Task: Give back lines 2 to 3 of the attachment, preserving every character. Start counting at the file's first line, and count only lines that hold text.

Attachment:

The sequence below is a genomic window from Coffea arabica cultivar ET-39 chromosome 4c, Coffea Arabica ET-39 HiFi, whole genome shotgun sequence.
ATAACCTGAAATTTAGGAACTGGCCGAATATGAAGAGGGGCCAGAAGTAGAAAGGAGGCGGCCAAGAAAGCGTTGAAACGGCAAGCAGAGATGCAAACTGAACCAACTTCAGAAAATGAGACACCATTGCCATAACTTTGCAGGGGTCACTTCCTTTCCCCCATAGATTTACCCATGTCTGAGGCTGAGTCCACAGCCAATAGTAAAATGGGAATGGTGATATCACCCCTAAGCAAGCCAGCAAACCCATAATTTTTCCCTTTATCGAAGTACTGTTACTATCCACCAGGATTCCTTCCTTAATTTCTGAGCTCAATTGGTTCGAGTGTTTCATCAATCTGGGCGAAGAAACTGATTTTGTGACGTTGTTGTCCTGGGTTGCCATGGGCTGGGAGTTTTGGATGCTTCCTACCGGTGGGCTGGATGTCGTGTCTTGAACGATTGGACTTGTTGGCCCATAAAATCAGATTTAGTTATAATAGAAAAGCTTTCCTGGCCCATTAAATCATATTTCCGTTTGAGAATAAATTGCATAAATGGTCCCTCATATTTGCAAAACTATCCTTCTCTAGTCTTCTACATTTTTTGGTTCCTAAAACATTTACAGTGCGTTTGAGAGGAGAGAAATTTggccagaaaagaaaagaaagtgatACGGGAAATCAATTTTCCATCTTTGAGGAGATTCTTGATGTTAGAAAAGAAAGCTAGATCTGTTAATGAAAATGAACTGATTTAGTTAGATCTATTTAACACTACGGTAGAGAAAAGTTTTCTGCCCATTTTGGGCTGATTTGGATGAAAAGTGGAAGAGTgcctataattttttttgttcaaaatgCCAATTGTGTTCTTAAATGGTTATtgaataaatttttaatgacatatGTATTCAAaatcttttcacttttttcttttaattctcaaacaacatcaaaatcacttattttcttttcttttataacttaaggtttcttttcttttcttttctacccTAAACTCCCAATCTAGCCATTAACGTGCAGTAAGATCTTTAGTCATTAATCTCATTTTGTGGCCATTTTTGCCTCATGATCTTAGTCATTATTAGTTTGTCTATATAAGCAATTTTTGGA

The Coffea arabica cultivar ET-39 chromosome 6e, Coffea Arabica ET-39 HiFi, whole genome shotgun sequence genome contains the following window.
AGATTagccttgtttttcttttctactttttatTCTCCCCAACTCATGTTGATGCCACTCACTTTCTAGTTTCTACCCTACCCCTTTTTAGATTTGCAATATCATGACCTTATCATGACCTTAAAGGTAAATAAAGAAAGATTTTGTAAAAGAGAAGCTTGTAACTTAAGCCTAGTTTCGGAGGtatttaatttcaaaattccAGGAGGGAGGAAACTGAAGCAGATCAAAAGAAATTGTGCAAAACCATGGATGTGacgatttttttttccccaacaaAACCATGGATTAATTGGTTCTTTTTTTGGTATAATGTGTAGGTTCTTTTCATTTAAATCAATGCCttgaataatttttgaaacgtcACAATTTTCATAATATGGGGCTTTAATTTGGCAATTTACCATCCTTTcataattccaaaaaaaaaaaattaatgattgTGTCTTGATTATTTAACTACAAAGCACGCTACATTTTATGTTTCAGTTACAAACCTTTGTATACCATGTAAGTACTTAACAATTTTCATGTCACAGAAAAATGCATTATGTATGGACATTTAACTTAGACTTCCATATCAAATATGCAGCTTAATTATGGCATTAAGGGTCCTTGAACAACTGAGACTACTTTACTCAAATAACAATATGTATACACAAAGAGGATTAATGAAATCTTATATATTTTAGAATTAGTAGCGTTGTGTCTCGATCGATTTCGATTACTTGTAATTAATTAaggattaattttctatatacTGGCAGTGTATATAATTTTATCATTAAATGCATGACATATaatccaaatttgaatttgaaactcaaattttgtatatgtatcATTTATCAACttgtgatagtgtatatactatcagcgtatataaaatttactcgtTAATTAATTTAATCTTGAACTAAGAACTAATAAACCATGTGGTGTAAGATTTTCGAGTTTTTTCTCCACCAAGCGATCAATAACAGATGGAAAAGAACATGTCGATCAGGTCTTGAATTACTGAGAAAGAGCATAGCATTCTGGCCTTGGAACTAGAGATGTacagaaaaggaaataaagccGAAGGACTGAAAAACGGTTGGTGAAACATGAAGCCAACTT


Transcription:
ATAACCTGAAATTTAGGAACTGGCCGAATATGAAGAGGGGCCAGAAGTAGAAAGGAGGCGGCCAAGAAAGCGTTGAAACGGCAAGCAGAGATGCAAACTGAACCAACTTCAGAAAATGAGACACCATTGCCATAACTTTGCAGGGGTCACTTCCTTTCCCCCATAGATTTACCCATGTCTGAGGCTGAGTCCACAGCCAATAGTAAAATGGGAATGGTGATATCACCCCTAAGCAAGCCAGCAAACCCATAATTTTTCCCTTTATCGAAGTACTGTTACTATCCACCAGGATTCCTTCCTTAATTTCTGAGCTCAATTGGTTCGAGTGTTTCATCAATCTGGGCGAAGAAACTGATTTTGTGACGTTGTTGTCCTGGGTTGCCATGGGCTGGGAGTTTTGGATGCTTCCTACCGGTGGGCTGGATGTCGTGTCTTGAACGATTGGACTTGTTGGCCCATAAAATCAGATTTAGTTATAATAGAAAAGCTTTCCTGGCCCATTAAATCATATTTCCGTTTGAGAATAAATTGCATAAATGGTCCCTCATATTTGCAAAACTATCCTTCTCTAGTCTTCTACATTTTTTGGTTCCTAAAACATTTACAGTGCGTTTGAGAGGAGAGAAATTTggccagaaaagaaaagaaagtgatACGGGAAATCAATTTTCCATCTTTGAGGAGATTCTTGATGTTAGAAAAGAAAGCTAGATCTGTTAATGAAAATGAACTGATTTAGTTAGATCTATTTAACACTACGGTAGAGAAAAGTTTTCTGCCCATTTTGGGCTGATTTGGATGAAAAGTGGAAGAGTgcctataattttttttgttcaaaatgCCAATTGTGTTCTTAAATGGTTATtgaataaatttttaatgacatatGTATTCAAaatcttttcacttttttcttttaattctcaaacaacatcaaaatcacttattttcttttcttttataacttaaggtttcttttcttttcttttctacccTAAACTCCCAATCTAGCCATTAACGTGCAGTAAGATCTTTAGTCATTAATCTCATTTTGTGGCCATTTTTGCCTCATGATCTTAGTCATTATTAGTTTGTCTATATAAGCAATTTTTGGA

The Coffea arabica cultivar ET-39 chromosome 6e, Coffea Arabica ET-39 HiFi, whole genome shotgun sequence genome contains the following window.